Loading the player...

What is 'Inflation Targeting'

Inflation targeting is a central banking policy that revolves around meeting preset, publicly displayed targets for the annual rate of inflation. The benchmark used for inflation targeting is typically a price index of a basket of consumer goods, such as the Consumer Price Index (CPI) in the United States.

Along with inflation target rates and calendar dates to be used as performance measures, an inflation targeting policy may also have established steps that are to be taken depending on how much the actual inflation rate varies from the targeted level, such as cutting lending rates or adding liquidity to the economy.

BREAKING DOWN 'Inflation Targeting'

While the U.S. central bank doesn't typically have an explicit target for inflation (unlike other countries such as Canada, Australia and New Zealand), keeping inflation low is one of the Federal Reserve's primary concerns, along with stable growth in gross domestic product and low unemployment levels.

Inflation levels of 1-2% per year are generally considered acceptable (even desirable in some ways), while inflation rates greater than 3% represent a dangerous zone that could cause the currency to become devalued.

RELATED TERMS
  1. Price Level Targeting

    A monetary policy goal of keeping overall price levels stable, ...
  2. Headline Inflation

    The raw inflation figure as reported through the Consumer Price ...
  3. Inflation

    The rate at which the general level of prices for goods and services ...
  4. Inflation Protected

    The types of investments that provide protection against inflation ...
  5. Inflation Swap

    A derivative used to transfer inflation risk from one party to ...
  6. Inflation Accounting

    Special accounting techniques, which can be used during periods ...
Related Articles
  1. Insights

    Should You Worry About the U.S Inflation rate?

    Understand how inflation is measured, how U.S. inflation compares to other countries, and if investors should be concerned with rising inflation.
  2. Trading

    How CPI Affects the Dollar Against Other Currencies

    The Consumer Price Index is a broad measure of inflation, and inflation can have a dramatic impact on a currency's value against rival currencies.
  3. Investing

    How Inflation Affects Your Cash Savings

    Prices tend to rise over time and this inflation can cut into the value of your savings. Here are some ways you can manage the situation.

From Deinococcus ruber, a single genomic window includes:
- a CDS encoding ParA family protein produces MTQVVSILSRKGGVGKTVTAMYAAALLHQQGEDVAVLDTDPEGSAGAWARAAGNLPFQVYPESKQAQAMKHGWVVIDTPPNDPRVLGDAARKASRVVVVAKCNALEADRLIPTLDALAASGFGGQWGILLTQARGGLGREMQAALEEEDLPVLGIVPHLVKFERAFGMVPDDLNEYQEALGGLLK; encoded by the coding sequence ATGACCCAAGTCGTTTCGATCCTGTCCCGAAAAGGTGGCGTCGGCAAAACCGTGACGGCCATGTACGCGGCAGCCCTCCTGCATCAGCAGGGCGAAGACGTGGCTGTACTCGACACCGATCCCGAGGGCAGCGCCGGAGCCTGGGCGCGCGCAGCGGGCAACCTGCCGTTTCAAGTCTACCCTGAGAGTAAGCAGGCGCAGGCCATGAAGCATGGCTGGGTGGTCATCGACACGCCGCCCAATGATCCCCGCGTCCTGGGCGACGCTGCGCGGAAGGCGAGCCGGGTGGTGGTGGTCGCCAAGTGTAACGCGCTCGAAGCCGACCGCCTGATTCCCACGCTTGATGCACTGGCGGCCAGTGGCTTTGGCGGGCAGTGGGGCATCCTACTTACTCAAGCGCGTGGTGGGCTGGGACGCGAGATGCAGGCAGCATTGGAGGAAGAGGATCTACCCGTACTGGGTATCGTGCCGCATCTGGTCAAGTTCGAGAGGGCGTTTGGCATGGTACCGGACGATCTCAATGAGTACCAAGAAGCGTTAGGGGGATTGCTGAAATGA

4. Trading

    Coping With Inflation Risk

    Inflation is less dramatic than a crash, but it can be more devastating to your portfolio.
  5. Insights

    9 Common Effects of Inflation

    Is inflation ever good? Maybe if you like your job it is.
  6. Insights

    How Inflation Affects Your Net Worth

    When calculating your net worth, don't forget to take inflation into account.
  7. Retirement

    Inflation and Financial Planning: A Primer

    Inflation can erode wealth over time and must be considered carefully in a financial plan.
RELATED FAQS
  1. How can inflation be good for the economy?

    Find out why some economists and public policy makers believe that inflation is a good, or even necessary, phenomenon to ... Read Answer >>
  2. What's the highest year-over-year inflation rate in the history of the U.S.?

    Learn about periods with the highest inflation in U.S. history and the mandated role of the U.S. Federal Reserve in controlling ... Read Answer >>
  3. Why are P/E ratios generally higher during times of low inflation?

    Inflation affects equity prices in several ways. Most importantly, investors are willing to pay less for a certain level ... Read Answer >>
  4. What is inflation and how should it affect my investing?

    Inflation, an economic concept, is an economy-wide sustained trend of increasing prices from one year to the next. The rate ... Read Answer >>
  5. What's the lowest year-over-year inflation rate in the history of the U.S.?

    Learn about years with the lowest year-over-inflation in U.S. history. Read about how inflation is calculated using the consumer ... Read Answer >>
Hot Definitions
  1. Five Cs Of Credit

    A method used by lenders to determine the credit worthiness of potential borrowers. The system weighs five characteristics ...
  2. Straddle

    An options strategy in which the investor holds a position in both a call and put with the same strike price and expiration ...
  3. Trickle-Down Theory

    An economic idea which states that decreasing marginal and capital gains tax rates - especially for corporations, investors ...
  4. North American Free Trade Agreement - NAFTA

    A regulation implemented on Jan. 1, 1994, that eventually eliminated tariffs to encourage economic activity between the United ...
  5. Agency Theory

    A supposition that explains the relationship between principals and agents in business. Agency theory is concerned with resolving ...
  6. Treasury Bill - T-Bill

    A short-term debt obligation backed by the U.S. government with a maturity of less than one year. T-bills are sold in denominations ...
Trading Center